WASHINGTON — U.S. worker productivity fell by the most in nearly four years in the third quarter, the government confirmed, while growth in unit labor costs was not as robust as initially thought.
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The Labor Department said on Tuesday nonfarm productivity, which measures hourly output per worker, decreased at a 0.2% annualized rate in the last quarter, the biggest drop since the fourth quarter of 2015.
Productivity was previously reported to have decreased at a 0.3% pace in the July-September quarter. A rebound in hours, driven by a surge in the volatile self-employed and unpaid family workers component, outpaced output in the third quarter.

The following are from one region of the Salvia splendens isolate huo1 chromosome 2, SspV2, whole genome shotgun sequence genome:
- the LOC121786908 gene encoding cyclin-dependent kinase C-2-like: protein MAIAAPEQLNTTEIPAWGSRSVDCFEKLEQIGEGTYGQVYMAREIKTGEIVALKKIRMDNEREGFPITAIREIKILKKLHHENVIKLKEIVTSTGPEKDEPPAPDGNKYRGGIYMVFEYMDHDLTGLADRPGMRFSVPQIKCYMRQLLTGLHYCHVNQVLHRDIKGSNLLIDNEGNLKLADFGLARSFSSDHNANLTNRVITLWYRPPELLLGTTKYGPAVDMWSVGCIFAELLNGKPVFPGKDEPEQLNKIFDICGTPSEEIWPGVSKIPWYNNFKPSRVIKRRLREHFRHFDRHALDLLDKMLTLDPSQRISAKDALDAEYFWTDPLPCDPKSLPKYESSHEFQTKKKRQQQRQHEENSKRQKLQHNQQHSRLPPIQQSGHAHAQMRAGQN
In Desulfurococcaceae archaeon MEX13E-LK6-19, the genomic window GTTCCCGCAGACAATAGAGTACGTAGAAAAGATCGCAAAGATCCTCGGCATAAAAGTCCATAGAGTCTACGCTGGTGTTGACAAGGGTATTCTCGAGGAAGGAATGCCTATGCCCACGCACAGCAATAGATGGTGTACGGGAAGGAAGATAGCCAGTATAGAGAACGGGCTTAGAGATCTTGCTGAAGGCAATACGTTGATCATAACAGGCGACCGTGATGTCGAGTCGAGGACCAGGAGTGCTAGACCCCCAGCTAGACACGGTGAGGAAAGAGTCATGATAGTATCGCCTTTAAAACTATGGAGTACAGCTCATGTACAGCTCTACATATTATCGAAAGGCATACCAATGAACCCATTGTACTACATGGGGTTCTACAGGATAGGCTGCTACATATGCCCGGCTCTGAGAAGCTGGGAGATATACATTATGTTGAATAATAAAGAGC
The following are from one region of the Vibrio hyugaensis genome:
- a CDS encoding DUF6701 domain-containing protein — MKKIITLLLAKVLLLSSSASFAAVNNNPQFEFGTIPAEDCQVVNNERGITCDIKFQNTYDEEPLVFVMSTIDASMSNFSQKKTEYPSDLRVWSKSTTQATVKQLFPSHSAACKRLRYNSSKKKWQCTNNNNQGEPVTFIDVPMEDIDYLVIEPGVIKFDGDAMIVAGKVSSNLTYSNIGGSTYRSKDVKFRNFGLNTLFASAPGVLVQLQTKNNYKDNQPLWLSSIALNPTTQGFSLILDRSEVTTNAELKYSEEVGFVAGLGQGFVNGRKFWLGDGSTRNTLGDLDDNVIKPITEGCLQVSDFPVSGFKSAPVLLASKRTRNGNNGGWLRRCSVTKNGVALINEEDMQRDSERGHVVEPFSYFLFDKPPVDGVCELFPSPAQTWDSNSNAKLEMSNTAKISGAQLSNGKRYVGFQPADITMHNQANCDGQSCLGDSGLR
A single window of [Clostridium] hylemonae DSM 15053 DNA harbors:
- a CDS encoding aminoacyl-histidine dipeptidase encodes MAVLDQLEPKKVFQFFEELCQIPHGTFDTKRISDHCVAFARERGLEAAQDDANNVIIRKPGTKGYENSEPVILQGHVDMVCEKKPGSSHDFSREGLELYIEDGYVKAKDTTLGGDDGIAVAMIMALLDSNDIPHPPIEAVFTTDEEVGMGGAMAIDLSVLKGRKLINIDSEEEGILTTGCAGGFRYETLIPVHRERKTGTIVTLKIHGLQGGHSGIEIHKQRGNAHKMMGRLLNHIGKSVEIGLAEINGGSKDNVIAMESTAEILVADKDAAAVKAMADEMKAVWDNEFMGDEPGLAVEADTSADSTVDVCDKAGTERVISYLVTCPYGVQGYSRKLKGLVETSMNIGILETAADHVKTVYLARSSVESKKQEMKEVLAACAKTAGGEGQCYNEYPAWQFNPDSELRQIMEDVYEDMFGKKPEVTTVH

Productivity grew at an unrevised 2.5% rate in the second quarter. Economists polled by Reuters had expected third-quarter productivity would be revised up to show it falling at a 0.1% rate.
The government last month revised up third-quarter gross domestic product growth to a 2.1% rate from a 1.9% pace.